Even though I am a Christian, gm, I am not deceived by Islam's freedom-of-religion ploy. When I speak to fellow Christians of the necessity of dealing with Islamists as subversives (as in bulldoze the mosques), I get the whine, "But what about freedom of religion?" My response: "Islam is not a religion of personal faith. ["Personal" is the way I view my faith. I don't accept a minister's or a priest's interpretations of doctrines--I dig them out for myself. Does that make me more a follower of the Enlightenment?] Islam is a political ideology." Then I make the case for my statement. Making the case against Islam requires education as to the tenets thereof, and some people (1) don't take the time to do that or (2) let their own orientation allow them to color, often incorrectly, what they are learning.

Furthermore, Islam has not been "hijacked." The so-called radicals are the true followers of the original Islam (as Jason has pointed out). Until both the Right and the Left recognize that fact, our Western society is in grave peril. I see no hope of the Left's recognizing that fact and just a bit of hope for the Right--not much, though, because of the lockstep mentioned by gm in the above comment.

Paul Sperry writes this in his book "Infiltation" (pages 316-317): "They [Muslims] know they can advance their cause safely under the First Amendment, which ironically allows their faith the freedom to flourigh even though they deny that freedom to other faiths in other countries. They know they can raise funds--tax free--at local mosques under the protections of religious freedom....Americans are respectful of all faiths and want to think the best of Muslims."

Gm, I hope that you are correct about survival. I believe that it's more likely for the Right to be a part of the third alternative, but I am not certain.

One final thought here...The followers of Islam are exceptionally good at the divide-and-conquer tactic. I've reached the point where I don't care about the political or religious orientation of any allies who are willing to stand up against the grave threat of Islam.

6/18/05, 10:04 AM  
Blogger Jason Pappas said...

Although I haven’t read Mr. Harris’ book, I think, George, that you’re unduly pessimistic about the prospects for the right in the current fight. Let’s remember, in areas of economics and defense, the right has maintained contact with reality as the left as become irrational, fantasy-driven, and just grossly in error.

Most on the right are part of that tradition that sees no conflict between faith and reason – a tradition that goes back to Aquinas. While suffering and oppression were present everywhere, individual liberty, in modern times, has only come about by men (who considered themselves Christian) applying philosophical thinking to ethics and politics. This is an excellent opportunity to focus on that philosophical tradition – one that has its roots in Hellenic rationalism. This is a tradition Islam rejected and Orthodox Christianity neglected or marginalized.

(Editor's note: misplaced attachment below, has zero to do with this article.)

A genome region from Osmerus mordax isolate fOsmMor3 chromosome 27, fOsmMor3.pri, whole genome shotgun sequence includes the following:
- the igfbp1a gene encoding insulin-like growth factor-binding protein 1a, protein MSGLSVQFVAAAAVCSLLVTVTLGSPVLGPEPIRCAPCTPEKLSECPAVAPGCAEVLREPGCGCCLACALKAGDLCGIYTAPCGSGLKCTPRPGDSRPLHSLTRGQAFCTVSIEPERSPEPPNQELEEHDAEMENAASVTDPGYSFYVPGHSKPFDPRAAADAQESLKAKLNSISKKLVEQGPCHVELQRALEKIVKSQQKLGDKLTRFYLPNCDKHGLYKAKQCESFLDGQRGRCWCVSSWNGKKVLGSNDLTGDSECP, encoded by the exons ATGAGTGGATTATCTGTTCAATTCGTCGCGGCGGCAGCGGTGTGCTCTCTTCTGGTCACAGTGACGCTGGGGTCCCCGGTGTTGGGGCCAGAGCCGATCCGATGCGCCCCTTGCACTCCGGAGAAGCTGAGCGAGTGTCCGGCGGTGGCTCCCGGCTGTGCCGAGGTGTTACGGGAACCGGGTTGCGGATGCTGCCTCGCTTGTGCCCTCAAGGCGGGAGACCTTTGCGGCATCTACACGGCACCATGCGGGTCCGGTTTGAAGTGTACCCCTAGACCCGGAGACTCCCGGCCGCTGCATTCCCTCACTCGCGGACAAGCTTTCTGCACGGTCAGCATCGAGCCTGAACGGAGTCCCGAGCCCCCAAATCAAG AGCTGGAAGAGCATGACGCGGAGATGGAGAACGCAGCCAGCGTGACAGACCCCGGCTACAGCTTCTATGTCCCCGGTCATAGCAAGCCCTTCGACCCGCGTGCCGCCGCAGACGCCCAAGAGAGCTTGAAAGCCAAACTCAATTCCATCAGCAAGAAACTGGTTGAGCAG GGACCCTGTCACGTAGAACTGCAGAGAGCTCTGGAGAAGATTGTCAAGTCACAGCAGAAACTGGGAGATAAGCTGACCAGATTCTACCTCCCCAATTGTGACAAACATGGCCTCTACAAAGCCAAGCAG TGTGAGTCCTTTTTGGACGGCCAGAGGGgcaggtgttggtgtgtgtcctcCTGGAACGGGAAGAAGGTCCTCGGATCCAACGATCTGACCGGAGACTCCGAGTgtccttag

Many contemporary conservative writers are so busy bashing the relativistic, materialistic, collectivistic secularism of today’s left (a position we share) that they neglect to celebrate an absolutist, naturalistic teleological, individualistic, rational secularism having its root in Aristotle. I think this is an opportunity to seek this common ground as well stand on common ground in matters of economics and defense.

One of the problems on the right is extending ecumenicalism to include Islam. As “Always” points out, religion in America has traditionally been seen as a private matter for each individual. This means that we seldom see arguments between the religions about divorce, the Pope as infallible, etc. It’s even accepted that Jews don’t embrace the message of Jesus. The problem is that Islam is now included in this ecumenicalism. It’s difficult to get those on the right to actually examine the religion of Islam – it goes against our grain. “Always” has been able to do it by understanding that it is a political ideology first and foremost – and not a personal religion. I believe others can as well.

The above only touches upon the reasons why I think the right can wake-up as it had in the pasted when communism was the threat. I plan on writing on this more when I get the time.

6/19/05, 8:28 AM  
Blogger George Mason said...

When I see the Right marching lock-step to the beat of dhimmitude, I get pessimistic. I can easily work with anyone who identifies himself or herself as religious, provided that person can hierarchicalize his or her values and put allegiance to America, particularly its Constitution, at the top. Many religious people in the west can do this. AlwaysOnWatch reflects this strength, which I commend. AOW also indicates, quite properly, that we must not let Islamic divide-and-conquer split us on this matter.